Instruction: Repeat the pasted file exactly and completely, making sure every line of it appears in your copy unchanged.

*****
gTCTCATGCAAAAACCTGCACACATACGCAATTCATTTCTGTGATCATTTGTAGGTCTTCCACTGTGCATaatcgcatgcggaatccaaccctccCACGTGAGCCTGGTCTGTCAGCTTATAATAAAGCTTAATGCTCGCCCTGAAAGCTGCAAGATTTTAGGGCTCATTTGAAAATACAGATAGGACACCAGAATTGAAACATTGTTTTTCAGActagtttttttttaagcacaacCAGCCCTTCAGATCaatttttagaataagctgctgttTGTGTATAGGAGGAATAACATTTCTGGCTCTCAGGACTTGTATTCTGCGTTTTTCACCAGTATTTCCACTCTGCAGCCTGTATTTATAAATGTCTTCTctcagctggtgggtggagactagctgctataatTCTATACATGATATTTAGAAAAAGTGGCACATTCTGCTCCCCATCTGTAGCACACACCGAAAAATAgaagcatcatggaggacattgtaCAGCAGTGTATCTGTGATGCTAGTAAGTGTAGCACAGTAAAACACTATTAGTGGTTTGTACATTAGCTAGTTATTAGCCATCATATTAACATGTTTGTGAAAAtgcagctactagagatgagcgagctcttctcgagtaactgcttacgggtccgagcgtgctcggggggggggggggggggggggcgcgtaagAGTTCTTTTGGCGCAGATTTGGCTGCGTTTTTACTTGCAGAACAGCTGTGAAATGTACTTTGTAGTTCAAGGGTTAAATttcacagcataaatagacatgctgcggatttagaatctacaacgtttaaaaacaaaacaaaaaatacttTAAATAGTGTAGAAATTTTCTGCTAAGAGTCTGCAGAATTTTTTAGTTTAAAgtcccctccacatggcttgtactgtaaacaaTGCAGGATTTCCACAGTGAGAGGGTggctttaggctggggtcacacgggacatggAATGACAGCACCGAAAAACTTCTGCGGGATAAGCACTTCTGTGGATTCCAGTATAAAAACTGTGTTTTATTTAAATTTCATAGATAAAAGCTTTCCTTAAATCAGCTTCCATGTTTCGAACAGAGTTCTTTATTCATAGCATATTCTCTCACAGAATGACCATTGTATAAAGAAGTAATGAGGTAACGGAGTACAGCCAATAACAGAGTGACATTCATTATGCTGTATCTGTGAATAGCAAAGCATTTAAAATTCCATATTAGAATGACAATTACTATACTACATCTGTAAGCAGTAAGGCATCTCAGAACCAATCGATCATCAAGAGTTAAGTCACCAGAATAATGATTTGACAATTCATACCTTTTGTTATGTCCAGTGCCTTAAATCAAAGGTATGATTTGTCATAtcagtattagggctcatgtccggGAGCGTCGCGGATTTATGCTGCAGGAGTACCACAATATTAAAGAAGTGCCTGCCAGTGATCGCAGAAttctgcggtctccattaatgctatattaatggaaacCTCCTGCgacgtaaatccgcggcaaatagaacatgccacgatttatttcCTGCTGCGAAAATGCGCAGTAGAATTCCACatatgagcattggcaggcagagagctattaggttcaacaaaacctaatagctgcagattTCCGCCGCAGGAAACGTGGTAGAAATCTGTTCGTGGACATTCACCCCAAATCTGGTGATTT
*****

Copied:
gTCTCATGCAAAAACCTGCACACATACGCAATTCATTTCTGTGATCATTTGTAGGTCTTCCACTGTGCATaatcgcatgcggaatccaaccctccCACGTGAGCCTGGTCTGTCAGCTTATAATAAAGCTTAATGCTCGCCCTGAAAGCTGCAAGATTTTAGGGCTCATTTGAAAATACAGATAGGACACCAGAATTGAAACATTGTTTTTCAGActagtttttttttaagcacaacCAGCCCTTCAGATCaatttttagaataagctgctgttTGTGTATAGGAGGAATAACATTTCTGGCTCTCAGGACTTGTATTCTGCGTTTTTCACCAGTATTTCCACTCTGCAGCCTGTATTTATAAATGTCTTCTctcagctggtgggtggagactagctgctataatTCTATACATGATATTTAGAAAAAGTGGCACATTCTGCTCCCCATCTGTAGCACACACCGAAAAATAgaagcatcatggaggacattgtaCAGCAGTGTATCTGTGATGCTAGTAAGTGTAGCACAGTAAAACACTATTAGTGGTTTGTACATTAGCTAGTTATTAGCCATCATATTAACATGTTTGTGAAAAtgcagctactagagatgagcgagctcttctcgagtaactgcttacgggtccgagcgtgctcggggggggggggggggggggggcgcgtaagAGTTCTTTTGGCGCAGATTTGGCTGCGTTTTTACTTGCAGAACAGCTGTGAAATGTACTTTGTAGTTCAAGGGTTAAATttcacagcataaatagacatgctgcggatttagaatctacaacgtttaaaaacaaaacaaaaaatacttTAAATAGTGTAGAAATTTTCTGCTAAGAGTCTGCAGAATTTTTTAGTTTAAAgtcccctccacatggcttgtactgtaaacaaTGCAGGATTTCCACAGTGAGAGGGTggctttaggctggggtcacacgggacatggAATGACAGCACCGAAAAACTTCTGCGGGATAAGCACTTCTGTGGATTCCAGTATAAAAACTGTGTTTTATTTAAATTTCATAGATAAAAGCTTTCCTTAAATCAGCTTCCATGTTTCGAACAGAGTTCTTTATTCATAGCATATTCTCTCACAGAATGACCATTGTATAAAGAAGTAATGAGGTAACGGAGTACAGCCAATAACAGAGTGACATTCATTATGCTGTATCTGTGAATAGCAAAGCATTTAAAATTCCATATTAGAATGACAATTACTATACTACATCTGTAAGCAGTAAGGCATCTCAGAACCAATCGATCATCAAGAGTTAAGTCACCAGAATAATGATTTGACAATTCATACCTTTTGTTATGTCCAGTGCCTTAAATCAAAGGTATGATTTGTCATAtcagtattagggctcatgtccggGAGCGTCGCGGATTTATGCTGCAGGAGTACCACAATATTAAAGAAGTGCCTGCCAGTGATCGCAGAAttctgcggtctccattaatgctatattaatggaaacCTCCTGCgacgtaaatccgcggcaaatagaacatgccacgatttatttcCTGCTGCGAAAATGCGCAGTAGAATTCCACatatgagcattggcaggcagagagctattaggttcaacaaaacctaatagctgcagattTCCGCCGCAGGAAACGTGGTAGAAATCTGTTCGTGGACATTCACCCCAAATCTGGTGATTT